Pop culture was the forbidden fruit. Decades after the fact, Mr. Hirschorn still gets excited recalling his pilgrimage to see the members of the Beastie Boys, when they were in The Young and the Useless in the early 80’s. “Hip-hop, when I was a teenager, was a way of being cool.” (When asked what he felt most proud of at VH1, Mr. Hirschorn named, among other shows, Ego Trip’s The (White) Rapper Show—a reality series, in which 12 aspiring Caucasian rappers, lived in a tenement in the South Bronx and competed for street cred, airtime and $100,000.)
After grade school and high school at Collegiate on the Upper West Side, Mr. Hirschorn went to Harvard, where he threw himself into the Crimson. But his senior year, he was beaten out for president of the paper by Jeff Zucker, who now runs NBC Universal. (Years later, Mr. Hirschorn would get his revenge, slamming his old rival in a piece in Esquire.)
Then, while doing his masters at Columbia, Mr. Hirschorn began writing freelance magazine articles, on culture and business. “The people who were in academia were like, oh, my God, you wrote for The New Republic,” recalled Mr. Hirschorn. “So you must have had a hundred readers rather than one.”
Mr. Hirschorn enjoyed playing to a broader audience. Soon, he had thrown himself into the world of glossy magazines. As it turned out, the son of a noise reducer had a knack for making noise. Over the next decade, he climbed fast, serving as features editor at Esquire—where a regular column he wrote, called “Trash Culture,” offered a hint as to where his interests were heading—then as executive editor at New York, and as editor in chief of Spin.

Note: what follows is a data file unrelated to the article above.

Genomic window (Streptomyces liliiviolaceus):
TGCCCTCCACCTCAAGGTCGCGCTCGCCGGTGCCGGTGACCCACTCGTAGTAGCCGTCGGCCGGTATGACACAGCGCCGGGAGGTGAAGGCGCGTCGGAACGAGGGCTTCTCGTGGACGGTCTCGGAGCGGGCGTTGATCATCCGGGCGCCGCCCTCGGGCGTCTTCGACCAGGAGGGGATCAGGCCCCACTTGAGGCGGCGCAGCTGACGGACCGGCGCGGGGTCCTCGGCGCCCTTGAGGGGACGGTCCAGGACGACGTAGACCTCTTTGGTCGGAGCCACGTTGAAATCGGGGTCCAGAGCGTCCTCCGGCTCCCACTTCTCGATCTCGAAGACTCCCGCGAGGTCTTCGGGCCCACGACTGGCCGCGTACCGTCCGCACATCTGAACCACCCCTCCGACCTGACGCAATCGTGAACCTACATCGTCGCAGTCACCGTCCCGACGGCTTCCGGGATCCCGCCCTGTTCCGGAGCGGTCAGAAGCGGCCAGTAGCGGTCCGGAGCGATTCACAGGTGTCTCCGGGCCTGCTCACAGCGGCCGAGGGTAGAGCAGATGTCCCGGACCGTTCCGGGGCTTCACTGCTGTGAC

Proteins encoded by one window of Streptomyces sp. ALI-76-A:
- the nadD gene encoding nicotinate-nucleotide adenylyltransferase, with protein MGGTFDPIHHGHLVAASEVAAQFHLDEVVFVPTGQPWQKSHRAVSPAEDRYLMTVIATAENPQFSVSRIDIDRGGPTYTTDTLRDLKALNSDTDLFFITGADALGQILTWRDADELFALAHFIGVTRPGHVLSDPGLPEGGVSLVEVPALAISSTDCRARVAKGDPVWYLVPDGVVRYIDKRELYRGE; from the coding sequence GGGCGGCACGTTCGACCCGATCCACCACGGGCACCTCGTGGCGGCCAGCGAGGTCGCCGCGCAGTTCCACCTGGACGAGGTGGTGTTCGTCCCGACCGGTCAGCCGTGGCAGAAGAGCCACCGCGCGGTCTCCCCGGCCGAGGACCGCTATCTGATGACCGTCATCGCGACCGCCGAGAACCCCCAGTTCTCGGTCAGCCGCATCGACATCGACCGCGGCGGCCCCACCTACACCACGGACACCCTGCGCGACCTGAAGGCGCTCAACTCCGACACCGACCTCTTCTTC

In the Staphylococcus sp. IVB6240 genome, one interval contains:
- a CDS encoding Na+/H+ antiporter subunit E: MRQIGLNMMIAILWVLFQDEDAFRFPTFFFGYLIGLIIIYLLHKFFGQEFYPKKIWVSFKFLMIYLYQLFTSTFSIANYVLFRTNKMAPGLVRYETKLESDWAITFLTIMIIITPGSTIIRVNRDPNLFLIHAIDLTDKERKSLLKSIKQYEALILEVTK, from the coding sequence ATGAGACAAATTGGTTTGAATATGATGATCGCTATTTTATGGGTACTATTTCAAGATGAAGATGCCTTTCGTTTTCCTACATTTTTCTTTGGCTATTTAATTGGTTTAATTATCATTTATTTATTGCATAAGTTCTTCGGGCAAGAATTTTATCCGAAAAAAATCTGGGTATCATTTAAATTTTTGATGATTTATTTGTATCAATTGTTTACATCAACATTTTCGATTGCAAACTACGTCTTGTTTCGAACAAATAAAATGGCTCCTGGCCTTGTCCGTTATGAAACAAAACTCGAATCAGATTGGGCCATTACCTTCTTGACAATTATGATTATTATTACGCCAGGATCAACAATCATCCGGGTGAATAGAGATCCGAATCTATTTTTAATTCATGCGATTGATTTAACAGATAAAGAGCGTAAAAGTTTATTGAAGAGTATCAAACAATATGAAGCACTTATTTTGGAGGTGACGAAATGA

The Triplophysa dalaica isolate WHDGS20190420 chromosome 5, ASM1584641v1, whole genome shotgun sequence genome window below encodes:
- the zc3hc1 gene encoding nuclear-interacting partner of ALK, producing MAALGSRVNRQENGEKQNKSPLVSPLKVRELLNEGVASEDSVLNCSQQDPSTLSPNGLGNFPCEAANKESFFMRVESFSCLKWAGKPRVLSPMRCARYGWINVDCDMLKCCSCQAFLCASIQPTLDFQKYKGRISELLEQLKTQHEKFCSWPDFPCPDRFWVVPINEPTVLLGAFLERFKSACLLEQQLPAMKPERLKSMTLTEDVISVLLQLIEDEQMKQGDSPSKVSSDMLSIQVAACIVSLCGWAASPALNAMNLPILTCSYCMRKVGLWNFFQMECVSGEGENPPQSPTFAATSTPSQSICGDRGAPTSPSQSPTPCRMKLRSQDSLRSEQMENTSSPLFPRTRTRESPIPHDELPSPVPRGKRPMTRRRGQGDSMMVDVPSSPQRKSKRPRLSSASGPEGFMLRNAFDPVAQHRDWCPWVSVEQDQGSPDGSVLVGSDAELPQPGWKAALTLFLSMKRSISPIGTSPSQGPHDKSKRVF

In 1999, Mr. Hirschorn teamed up with Kurt Andersen, the co-founder of Spy, to launch Inside.com—which they billed as a “must read online site for members of the cultural elite.” Though the site generated buzz among that elite, it never became profitable. The site’s failure, said Mr. Hirschorn, “was incredibly painful.”
Still, he kept looking for the next big thing. In the summer of 2001, Mr. Hirschorn parlayed his reputation as a know-it-all music geek into a gig at VH1. At 37, it was his first job in television. “I had watched maybe 10 minutes of VH1 before that,” he said. “But it was a lot more money than I had been earning.”
At first, Mr. Hirschorn struggled. The idea was that he would produce news segments about the music business. But he knew nothing about television development, and his ideas went nowhere. In the summer of 2002, Viacom brought in MTV wunderkind Brian Graden to shake up the stagnant channel. Mr. Hirschorn prepared to be fired.
Instead, Mr. Graden coached him on the basics of TV development and sent him searching for aberrant material. Anything that would attract eyeballs. “That first year was essentially pure, creative chaos,” recalled Mr. Hirschorn. “It was the wallpaper strategy. We’ll slap everything up there and figure it out.”
That was how he stumbled upon the idea for I Love the ’80s. Meanwhile, Mr. Graden had scooped up The Surreal Life, which had been running on the WB. During the third season, which aired on VH1 in 2004, former Public Enemy rapper Flavor Flav struck up a disaster of a romance with Danish D-List actress—and former Mrs. Sly Stallone—Brigitte Nielsen. Mr. Hirschorn and his colleagues knew a mesmerizing train wreck when they saw one. They green-lighted a spinoff series called Strange Love chronicling the unlikely affair.
There was more, of course. When Flavor Flav and Ms. Nielsen broke up, Mr. Hirschorn went with another spinoff from the prolific producer Mark Cronin, called Flavor of Love, in which a cast of ragtag women competed for Flavor Flav’s affection. Last October, the 90-minute season finale of Flavor of Love 2 attracted 7.5 million total viewers, a VH1 record, and among black adults 18 to 49 earned an 18 rating and a whopping 34 share.
And on Oct. 15, VH1’s new block of Monday night programming attracted more 18-to-49-year-old viewers than any nonsports-related programming that night. The Salt-N-Pepa Show, which chronicles the comeback of the eponymous 80’s female rap group, drew 2.2 million total viewers and a 1.3 rating in the 18-to-49 demo.
VH1 has ridden its unapologetic embrace of the lowbrow to become one of the most recognizable brands in a crowded cable universe, and has enjoyed 21 straight quarters of ratings growth. According to estimates from industry analysts at SNL Kagan, VH1’s year-end advertizing subscriptions jumped this year from 74.2 to 93.7 million, and ad revenue was also way up.